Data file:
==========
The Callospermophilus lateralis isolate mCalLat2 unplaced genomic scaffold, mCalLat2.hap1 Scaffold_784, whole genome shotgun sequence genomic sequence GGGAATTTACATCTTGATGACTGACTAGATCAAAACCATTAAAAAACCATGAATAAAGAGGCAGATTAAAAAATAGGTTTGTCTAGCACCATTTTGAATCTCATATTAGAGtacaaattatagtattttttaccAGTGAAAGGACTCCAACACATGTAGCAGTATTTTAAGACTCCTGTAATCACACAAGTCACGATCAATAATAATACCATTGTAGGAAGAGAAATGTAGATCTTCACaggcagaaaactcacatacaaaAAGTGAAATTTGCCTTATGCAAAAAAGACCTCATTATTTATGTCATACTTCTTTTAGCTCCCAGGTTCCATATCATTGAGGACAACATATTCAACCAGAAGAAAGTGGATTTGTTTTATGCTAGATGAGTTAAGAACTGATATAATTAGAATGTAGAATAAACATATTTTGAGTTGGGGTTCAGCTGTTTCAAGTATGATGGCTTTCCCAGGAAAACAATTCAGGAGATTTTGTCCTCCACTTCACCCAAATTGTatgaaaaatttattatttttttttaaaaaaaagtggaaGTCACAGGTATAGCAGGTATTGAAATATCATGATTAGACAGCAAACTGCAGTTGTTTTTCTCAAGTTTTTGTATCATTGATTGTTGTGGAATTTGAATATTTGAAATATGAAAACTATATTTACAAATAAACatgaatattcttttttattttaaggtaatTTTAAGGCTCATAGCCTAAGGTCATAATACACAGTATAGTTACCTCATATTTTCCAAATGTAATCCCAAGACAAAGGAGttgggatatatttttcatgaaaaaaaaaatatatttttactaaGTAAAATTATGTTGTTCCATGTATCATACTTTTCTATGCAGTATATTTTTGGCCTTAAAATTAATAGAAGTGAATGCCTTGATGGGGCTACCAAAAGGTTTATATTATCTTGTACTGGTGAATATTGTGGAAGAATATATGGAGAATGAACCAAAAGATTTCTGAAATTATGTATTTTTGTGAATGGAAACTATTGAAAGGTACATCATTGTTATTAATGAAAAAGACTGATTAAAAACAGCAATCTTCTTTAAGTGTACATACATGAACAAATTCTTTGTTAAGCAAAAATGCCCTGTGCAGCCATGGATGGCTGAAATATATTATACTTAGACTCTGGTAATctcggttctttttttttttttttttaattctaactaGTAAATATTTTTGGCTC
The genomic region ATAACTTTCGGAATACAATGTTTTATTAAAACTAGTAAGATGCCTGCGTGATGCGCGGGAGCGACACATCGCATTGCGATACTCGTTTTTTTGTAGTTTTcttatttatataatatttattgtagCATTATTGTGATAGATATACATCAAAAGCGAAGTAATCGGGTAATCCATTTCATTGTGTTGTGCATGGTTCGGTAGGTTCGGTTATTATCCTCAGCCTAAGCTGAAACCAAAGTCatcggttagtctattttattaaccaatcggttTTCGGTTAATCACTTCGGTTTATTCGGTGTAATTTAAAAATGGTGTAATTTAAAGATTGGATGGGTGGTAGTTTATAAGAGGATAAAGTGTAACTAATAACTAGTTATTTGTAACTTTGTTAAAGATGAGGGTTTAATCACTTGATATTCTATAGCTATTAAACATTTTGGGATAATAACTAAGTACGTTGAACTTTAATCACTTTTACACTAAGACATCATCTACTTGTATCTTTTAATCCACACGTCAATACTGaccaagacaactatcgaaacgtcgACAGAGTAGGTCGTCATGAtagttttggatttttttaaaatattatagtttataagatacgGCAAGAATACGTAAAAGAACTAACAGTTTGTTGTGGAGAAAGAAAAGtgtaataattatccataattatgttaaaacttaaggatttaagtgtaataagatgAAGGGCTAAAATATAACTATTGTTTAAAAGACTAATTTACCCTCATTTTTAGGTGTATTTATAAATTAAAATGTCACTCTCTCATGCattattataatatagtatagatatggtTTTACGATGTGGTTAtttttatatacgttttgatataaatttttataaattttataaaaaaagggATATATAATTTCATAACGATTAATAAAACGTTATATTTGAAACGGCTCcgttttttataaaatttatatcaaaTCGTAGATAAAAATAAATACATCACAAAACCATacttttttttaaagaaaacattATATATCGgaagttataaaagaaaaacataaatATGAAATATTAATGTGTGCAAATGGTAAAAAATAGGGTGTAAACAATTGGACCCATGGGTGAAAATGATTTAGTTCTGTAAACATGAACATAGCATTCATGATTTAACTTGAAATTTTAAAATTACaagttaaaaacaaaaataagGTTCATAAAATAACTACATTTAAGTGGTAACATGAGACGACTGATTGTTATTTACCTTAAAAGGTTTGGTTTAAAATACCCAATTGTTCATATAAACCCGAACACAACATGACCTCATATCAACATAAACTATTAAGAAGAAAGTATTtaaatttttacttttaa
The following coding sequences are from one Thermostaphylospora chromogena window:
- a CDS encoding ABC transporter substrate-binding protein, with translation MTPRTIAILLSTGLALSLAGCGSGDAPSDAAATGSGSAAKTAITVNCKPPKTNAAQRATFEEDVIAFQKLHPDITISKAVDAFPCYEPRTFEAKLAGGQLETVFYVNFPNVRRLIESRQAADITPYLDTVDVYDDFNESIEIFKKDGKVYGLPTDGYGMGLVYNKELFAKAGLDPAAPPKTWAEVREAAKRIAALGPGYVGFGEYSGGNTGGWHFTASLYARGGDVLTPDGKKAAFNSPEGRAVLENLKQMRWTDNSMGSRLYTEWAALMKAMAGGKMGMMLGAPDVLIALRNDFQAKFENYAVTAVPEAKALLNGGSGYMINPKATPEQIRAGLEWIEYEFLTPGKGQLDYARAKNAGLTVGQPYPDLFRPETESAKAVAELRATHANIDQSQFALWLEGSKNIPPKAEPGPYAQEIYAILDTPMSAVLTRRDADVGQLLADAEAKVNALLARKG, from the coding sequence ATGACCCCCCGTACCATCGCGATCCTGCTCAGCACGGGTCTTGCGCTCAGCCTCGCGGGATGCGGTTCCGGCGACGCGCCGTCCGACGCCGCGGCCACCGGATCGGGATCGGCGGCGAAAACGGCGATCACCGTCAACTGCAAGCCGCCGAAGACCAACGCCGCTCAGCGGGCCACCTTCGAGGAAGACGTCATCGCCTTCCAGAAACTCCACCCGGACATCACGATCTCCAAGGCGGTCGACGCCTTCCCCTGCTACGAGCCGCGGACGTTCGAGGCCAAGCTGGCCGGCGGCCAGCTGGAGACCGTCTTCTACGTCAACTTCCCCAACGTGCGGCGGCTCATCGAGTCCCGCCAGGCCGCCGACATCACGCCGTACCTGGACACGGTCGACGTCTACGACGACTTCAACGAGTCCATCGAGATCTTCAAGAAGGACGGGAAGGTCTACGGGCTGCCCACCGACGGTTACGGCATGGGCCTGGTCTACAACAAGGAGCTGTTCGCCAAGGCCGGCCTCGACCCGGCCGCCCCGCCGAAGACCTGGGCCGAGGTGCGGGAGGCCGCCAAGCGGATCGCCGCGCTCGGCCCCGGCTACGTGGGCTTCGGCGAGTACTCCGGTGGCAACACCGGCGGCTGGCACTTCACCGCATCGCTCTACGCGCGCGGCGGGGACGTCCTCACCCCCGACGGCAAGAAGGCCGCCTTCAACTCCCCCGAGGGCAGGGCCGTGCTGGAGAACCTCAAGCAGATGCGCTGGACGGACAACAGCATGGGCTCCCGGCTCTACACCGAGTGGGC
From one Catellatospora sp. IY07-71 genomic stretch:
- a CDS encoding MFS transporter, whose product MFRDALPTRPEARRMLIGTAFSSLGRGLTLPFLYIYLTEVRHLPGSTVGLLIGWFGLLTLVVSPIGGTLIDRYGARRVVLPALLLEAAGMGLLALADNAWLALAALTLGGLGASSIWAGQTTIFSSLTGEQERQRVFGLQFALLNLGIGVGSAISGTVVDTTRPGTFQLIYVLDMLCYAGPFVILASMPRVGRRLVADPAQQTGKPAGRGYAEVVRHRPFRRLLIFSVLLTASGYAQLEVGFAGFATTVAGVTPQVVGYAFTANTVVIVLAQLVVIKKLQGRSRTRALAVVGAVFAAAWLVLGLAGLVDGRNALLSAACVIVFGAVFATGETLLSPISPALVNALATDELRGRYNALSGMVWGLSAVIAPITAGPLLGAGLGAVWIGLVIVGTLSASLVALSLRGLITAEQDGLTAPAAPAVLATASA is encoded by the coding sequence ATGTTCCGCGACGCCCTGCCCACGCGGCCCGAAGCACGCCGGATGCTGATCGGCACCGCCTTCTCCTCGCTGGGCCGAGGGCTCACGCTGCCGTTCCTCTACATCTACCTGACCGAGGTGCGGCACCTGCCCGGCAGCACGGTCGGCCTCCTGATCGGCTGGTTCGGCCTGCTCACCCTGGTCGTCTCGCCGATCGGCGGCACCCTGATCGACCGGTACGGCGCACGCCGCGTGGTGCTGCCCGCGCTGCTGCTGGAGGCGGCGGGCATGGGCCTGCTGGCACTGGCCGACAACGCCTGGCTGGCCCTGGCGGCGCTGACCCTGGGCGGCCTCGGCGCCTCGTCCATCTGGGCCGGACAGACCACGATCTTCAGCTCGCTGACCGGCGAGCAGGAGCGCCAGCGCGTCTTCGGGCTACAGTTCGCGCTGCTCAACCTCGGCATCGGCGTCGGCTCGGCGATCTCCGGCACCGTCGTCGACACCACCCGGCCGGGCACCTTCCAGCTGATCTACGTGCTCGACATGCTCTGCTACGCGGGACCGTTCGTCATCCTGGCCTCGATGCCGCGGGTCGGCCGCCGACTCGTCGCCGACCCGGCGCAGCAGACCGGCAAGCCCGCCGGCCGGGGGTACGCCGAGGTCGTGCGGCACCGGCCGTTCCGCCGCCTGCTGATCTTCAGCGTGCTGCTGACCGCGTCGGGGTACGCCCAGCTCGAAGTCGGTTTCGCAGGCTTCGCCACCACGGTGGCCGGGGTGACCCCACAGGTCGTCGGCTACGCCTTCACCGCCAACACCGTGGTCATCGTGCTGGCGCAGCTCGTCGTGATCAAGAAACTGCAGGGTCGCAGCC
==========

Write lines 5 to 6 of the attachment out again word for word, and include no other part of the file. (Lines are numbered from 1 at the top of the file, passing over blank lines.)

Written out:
From one Catellatospora sp. IY07-71 genomic stretch:
- a CDS encoding MFS transporter, whose product MFRDALPTRPEARRMLIGTAFSSLGRGLTLPFLYIYLTEVRHLPGSTVGLLIGWFGLLTLVVSPIGGTLIDRYGARRVVLPALLLEAAGMGLLALADNAWLALAALTLGGLGASSIWAGQTTIFSSLTGEQERQRVFGLQFALLNLGIGVGSAISGTVVDTTRPGTFQLIYVLDMLCYAGPFVILASMPRVGRRLVADPAQQTGKPAGRGYAEVVRHRPFRRLLIFSVLLTASGYAQLEVGFAGFATTVAGVTPQVVGYAFTANTVVIVLAQLVVIKKLQGRSRTRALAVVGAVFAAAWLVLGLAGLVDGRNALLSAACVIVFGAVFATGETLLSPISPALVNALATDELRGRYNALSGMVWGLSAVIAPITAGPLLGAGLGAVWIGLVIVGTLSASLVALSLRGLITAEQDGLTAPAAPAVLATASA is encoded by the coding sequence ATGTTCCGCGACGCCCTGCCCACGCGGCCCGAAGCACGCCGGATGCTGATCGGCACCGCCTTCTCCTCGCTGGGCCGAGGGCTCACGCTGCCGTTCCTCTACATCTACCTGACCGAGGTGCGGCACCTGCCCGGCAGCACGGTCGGCCTCCTGATCGGCTGGTTCGGCCTGCTCACCCTGGTCGTCTCGCCGATCGGCGGCACCCTGATCGACCGGTACGGCGCACGCCGCGTGGTGCTGCCCGCGCTGCTGCTGGAGGCGGCGGGCATGGGCCTGCTGGCACTGGCCGACAACGCCTGGCTGGCCCTGGCGGCGCTGACCCTGGGCGGCCTCGGCGCCTCGTCCATCTGGGCCGGACAGACCACGATCTTCAGCTCGCTGACCGGCGAGCAGGAGCGCCAGCGCGTCTTCGGGCTACAGTTCGCGCTGCTCAACCTCGGCATCGGCGTCGGCTCGGCGATCTCCGGCACCGTCGTCGACACCACCCGGCCGGGCACCTTCCAGCTGATCTACGTGCTCGACATGCTCTGCTACGCGGGACCGTTCGTCATCCTGGCCTCGATGCCGCGGGTCGGCCGCCGACTCGTCGCCGACCCGGCGCAGCAGACCGGCAAGCCCGCCGGCCGGGGGTACGCCGAGGTCGTGCGGCACCGGCCGTTCCGCCGCCTGCTGATCTTCAGCGTGCTGCTGACCGCGTCGGGGTACGCCCAGCTCGAAGTCGGTTTCGCAGGCTTCGCCACCACGGTGGCCGGGGTGACCCCACAGGTCGTCGGCTACGCCTTCACCGCCAACACCGTGGTCATCGTGCTGGCGCAGCTCGTCGTGATCAAGAAACTGCAGGGTCGCAGCC